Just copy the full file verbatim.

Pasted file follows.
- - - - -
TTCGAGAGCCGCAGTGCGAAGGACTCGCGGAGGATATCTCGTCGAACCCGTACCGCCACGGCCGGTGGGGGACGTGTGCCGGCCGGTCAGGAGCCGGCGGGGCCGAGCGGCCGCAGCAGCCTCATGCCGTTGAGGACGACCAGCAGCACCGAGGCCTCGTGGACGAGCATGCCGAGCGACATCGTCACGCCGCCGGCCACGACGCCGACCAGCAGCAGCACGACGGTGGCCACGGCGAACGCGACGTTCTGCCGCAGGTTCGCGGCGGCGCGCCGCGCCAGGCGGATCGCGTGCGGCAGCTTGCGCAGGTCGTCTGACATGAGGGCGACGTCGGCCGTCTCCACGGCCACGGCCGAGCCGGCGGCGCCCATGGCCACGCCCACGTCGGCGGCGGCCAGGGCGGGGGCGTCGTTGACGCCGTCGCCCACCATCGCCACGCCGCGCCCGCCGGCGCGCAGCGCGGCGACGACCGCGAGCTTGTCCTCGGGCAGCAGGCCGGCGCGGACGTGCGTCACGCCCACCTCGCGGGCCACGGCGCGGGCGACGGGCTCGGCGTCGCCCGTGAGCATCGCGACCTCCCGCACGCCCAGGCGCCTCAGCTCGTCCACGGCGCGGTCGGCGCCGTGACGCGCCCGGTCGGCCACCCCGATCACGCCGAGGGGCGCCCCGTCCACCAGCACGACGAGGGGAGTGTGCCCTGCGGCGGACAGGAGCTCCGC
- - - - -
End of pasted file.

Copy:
TTCGAGAGCCGCAGTGCGAAGGACTCGCGGAGGATATCTCGTCGAACCCGTACCGCCACGGCCGGTGGGGGACGTGTGCCGGCCGGTCAGGAGCCGGCGGGGCCGAGCGGCCGCAGCAGCCTCATGCCGTTGAGGACGACCAGCAGCACCGAGGCCTCGTGGACGAGCATGCCGAGCGACATCGTCACGCCGCCGGCCACGACGCCGACCAGCAGCAGCACGACGGTGGCCACGGCGAACGCGACGTTCTGCCGCAGGTTCGCGGCGGCGCGCCGCGCCAGGCGGATCGCGTGCGGCAGCTTGCGCAGGTCGTCTGACATGAGGGCGACGTCGGCCGTCTCCACGGCCACGGCCGAGCCGGCGGCGCCCATGGCCACGCCCACGTCGGCGGCGGCCAGGGCGGGGGCGTCGTTGACGCCGTCGCCCACCATCGCCACGCCGCGCCCGCCGGCGCGCAGCGCGGCGACGACCGCGAGCTTGTCCTCGGGCAGCAGGCCGGCGCGGACGTGCGTCACGCCCACCTCGCGGGCCACGGCGCGGGCGACGGGCTCGGCGTCGCCCGTGAGCATCGCGACCTCCCGCACGCCCAGGCGCCTCAGCTCGTCCACGGCGCGGTCGGCGCCGTGACGCGCCCGGTCGGCCACCCCGATCACGCCGAGGGGCGCCCCGTCCACCAGCACGACGAGGGGAGTGTGCCCTGCGGCGGACAGGAGCTCCGC